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The Atlanta Fed's macroblog provides commentary on economic topics including monetary policy, macroeconomic developments, financial issues and Southeast regional trends.

Authors for macroblog are Dave Altig and other Atlanta Fed economists.


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October 21, 2011


Is the growth tide turning?

It has been a tough year for forecasters, as the Atlanta Fed's President Dennis Lockhart explained in a speech delivered Tuesday evening:

"The basic story of the first half of this year was one of disappointment versus expectations. At the beginning of the year, the consensus forecast had gross domestic product (GDP) growth for 2011 in the range of 3 to 4 percent. Though the Atlanta Fed's forecast was at the lower end of that range, we generally shared the view that the recovery was firmly established…

"A pretty clear picture of just how bad the first quarter was became apparent toward the end of the second quarter, when the FOMC met in late June. At that point, notwithstanding weakness in the early months of the year, the widely held outlook was that growth would rebound in the second half. Many anticipated that the effects of the price and disaster shocks would quickly dissipate…

"As the summer progressed, the data surprises were unrelenting and on the negative side of expectations.

By the time of the early August FOMC meeting it was clear to my Atlanta Fed colleagues and me that we had to rethink our position. The momentum of the economy looked a lot weaker than was our assessment earlier in the summer."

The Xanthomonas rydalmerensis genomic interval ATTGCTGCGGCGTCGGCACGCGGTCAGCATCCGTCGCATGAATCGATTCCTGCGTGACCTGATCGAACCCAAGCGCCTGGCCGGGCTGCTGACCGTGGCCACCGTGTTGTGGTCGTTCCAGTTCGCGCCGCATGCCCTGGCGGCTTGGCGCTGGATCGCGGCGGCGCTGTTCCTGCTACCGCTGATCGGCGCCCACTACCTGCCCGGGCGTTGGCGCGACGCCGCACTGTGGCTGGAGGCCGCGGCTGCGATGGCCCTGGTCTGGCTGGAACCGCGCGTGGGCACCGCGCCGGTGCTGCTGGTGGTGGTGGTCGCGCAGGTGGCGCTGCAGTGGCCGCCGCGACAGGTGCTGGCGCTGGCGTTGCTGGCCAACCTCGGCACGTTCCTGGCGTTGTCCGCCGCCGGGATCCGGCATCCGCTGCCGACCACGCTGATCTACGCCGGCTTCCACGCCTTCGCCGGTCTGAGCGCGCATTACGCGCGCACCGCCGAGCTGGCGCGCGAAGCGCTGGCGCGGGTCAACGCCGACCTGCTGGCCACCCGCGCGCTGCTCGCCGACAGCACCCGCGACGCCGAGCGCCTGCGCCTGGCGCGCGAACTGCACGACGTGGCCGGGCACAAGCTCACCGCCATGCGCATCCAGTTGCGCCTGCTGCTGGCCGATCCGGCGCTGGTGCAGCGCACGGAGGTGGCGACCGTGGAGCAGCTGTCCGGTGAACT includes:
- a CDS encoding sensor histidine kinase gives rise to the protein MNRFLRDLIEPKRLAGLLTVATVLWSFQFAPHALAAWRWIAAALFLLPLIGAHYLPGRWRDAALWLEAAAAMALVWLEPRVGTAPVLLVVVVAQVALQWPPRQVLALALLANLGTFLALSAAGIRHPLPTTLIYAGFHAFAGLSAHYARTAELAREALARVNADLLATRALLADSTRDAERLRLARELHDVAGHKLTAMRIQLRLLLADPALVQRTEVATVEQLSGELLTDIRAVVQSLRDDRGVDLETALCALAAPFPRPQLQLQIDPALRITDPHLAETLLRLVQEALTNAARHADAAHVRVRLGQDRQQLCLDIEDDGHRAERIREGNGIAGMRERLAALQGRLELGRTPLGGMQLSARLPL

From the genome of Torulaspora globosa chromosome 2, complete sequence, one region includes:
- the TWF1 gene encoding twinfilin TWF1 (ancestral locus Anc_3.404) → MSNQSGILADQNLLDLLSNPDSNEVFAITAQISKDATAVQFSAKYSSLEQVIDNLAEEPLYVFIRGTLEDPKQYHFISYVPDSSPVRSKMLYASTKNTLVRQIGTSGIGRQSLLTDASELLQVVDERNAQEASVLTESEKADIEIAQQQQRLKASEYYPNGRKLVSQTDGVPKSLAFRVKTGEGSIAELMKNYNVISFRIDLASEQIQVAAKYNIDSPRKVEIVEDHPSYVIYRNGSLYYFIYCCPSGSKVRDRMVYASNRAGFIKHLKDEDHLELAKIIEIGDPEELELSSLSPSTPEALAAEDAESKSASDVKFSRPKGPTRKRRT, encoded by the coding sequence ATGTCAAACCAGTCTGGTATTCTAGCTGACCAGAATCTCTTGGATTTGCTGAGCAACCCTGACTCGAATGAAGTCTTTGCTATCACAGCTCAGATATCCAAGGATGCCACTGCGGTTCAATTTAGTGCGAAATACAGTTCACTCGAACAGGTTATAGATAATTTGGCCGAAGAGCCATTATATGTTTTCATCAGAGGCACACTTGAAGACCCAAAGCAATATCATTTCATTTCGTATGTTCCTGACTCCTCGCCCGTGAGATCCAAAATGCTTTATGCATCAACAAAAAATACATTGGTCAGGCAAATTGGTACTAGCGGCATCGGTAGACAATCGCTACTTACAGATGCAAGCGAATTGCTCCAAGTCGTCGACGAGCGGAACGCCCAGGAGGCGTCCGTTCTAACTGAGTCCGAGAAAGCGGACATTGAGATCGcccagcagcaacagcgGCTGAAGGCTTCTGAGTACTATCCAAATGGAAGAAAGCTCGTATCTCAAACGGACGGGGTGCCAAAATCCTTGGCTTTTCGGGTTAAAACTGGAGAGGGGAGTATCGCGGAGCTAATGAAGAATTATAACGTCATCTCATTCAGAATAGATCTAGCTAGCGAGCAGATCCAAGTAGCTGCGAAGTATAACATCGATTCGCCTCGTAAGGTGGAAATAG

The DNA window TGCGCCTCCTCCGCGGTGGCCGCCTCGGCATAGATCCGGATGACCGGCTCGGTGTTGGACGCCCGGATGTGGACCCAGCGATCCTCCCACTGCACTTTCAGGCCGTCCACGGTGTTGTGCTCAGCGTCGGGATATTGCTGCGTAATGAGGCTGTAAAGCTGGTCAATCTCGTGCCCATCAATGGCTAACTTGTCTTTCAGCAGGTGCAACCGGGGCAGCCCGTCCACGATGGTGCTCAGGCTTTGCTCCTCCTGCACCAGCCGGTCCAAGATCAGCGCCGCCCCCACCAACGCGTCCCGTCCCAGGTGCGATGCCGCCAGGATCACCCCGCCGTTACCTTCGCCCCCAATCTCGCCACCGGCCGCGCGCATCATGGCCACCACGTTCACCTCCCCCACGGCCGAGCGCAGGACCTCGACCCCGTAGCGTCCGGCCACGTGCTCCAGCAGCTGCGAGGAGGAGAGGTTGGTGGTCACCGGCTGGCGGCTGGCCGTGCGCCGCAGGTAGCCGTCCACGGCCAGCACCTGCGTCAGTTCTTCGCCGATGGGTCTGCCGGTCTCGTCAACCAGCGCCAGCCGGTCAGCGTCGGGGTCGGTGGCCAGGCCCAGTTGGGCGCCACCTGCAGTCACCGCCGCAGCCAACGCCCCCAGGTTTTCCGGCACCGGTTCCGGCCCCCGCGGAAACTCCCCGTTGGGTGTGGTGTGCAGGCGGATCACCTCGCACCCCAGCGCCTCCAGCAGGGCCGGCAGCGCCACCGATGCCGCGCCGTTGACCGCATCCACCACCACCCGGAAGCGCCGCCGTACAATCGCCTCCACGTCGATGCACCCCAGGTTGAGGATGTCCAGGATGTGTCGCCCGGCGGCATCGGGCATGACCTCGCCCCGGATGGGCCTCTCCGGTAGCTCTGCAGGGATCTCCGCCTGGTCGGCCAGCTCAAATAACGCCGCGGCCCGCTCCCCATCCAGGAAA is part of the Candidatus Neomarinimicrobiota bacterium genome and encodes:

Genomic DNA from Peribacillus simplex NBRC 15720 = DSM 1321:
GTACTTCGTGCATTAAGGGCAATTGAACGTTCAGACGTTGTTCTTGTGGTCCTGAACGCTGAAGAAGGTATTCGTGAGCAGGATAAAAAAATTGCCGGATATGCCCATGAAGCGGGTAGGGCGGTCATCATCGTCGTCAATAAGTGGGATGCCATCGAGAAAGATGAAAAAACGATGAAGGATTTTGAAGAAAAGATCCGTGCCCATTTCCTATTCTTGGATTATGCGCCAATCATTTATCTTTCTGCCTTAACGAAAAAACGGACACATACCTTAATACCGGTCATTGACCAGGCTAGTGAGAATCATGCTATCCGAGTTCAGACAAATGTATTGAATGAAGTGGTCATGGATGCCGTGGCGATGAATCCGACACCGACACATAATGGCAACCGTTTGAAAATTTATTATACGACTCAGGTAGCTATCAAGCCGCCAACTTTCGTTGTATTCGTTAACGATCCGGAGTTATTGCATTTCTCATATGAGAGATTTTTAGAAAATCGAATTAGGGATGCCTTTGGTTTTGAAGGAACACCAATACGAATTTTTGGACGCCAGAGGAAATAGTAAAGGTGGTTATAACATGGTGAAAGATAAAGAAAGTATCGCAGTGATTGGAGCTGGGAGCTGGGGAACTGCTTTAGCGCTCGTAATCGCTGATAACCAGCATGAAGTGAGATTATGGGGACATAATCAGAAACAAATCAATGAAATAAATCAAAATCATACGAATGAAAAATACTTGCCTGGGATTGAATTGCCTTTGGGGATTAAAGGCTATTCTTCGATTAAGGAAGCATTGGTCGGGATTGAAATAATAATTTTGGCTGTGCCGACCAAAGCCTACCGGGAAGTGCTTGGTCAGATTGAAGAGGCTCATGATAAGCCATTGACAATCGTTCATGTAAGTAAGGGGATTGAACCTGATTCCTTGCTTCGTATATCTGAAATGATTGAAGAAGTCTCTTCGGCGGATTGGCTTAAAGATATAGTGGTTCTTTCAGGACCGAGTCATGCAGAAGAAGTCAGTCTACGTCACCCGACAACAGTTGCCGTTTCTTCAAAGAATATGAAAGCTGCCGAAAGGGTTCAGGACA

That story is well-captured by a picture of the evolution of Blue Chip consensus forecasts over the course of the year:


As President Lockhart explains, what has been most worrisome is the cumulative nature of the forecast errors implied in the above chart:

"Let me mention parenthetically that, given the complexity and dynamism of the economy, forecasting is fraught with errors and misses. One of my colleagues says the only thing he can forecast with certainty is that his forecast will be wrong. It's when forecasts are persistently wrong in the same direction, and by a substantial measure, that you worry you've missed the real story."

That reality can, of course, work in a positive direction as well as a negative direction. The encouraging news is that the forecasting mistakes have been accumulating in the direction of excess pessimism:

"We at the Atlanta Fed regularly monitor the data series that directly enter into the GDP calculation, along with important other series, including employment… In the months leading up to July, the downside surprises in the data dominated. In August and September, upside and downside surprises were roughly equal. But in October, the surprises have generally been to the upside."

One aspect of this analysis is called a "nowcasting" exercise that generates quarterly GDP estimates in real time. The technical details of this exercise are described here, but the idea is fairly simple. We use incoming data on 100-plus economic series to forecast 17 components of GDP for the current quarter. Those forecasts of GDP components are then aggregated to get a current-quarter estimate of overall GDP growth.

The outcomes of this exercise have been as positive in the third quarter as they were negative for the first two quarters of the year: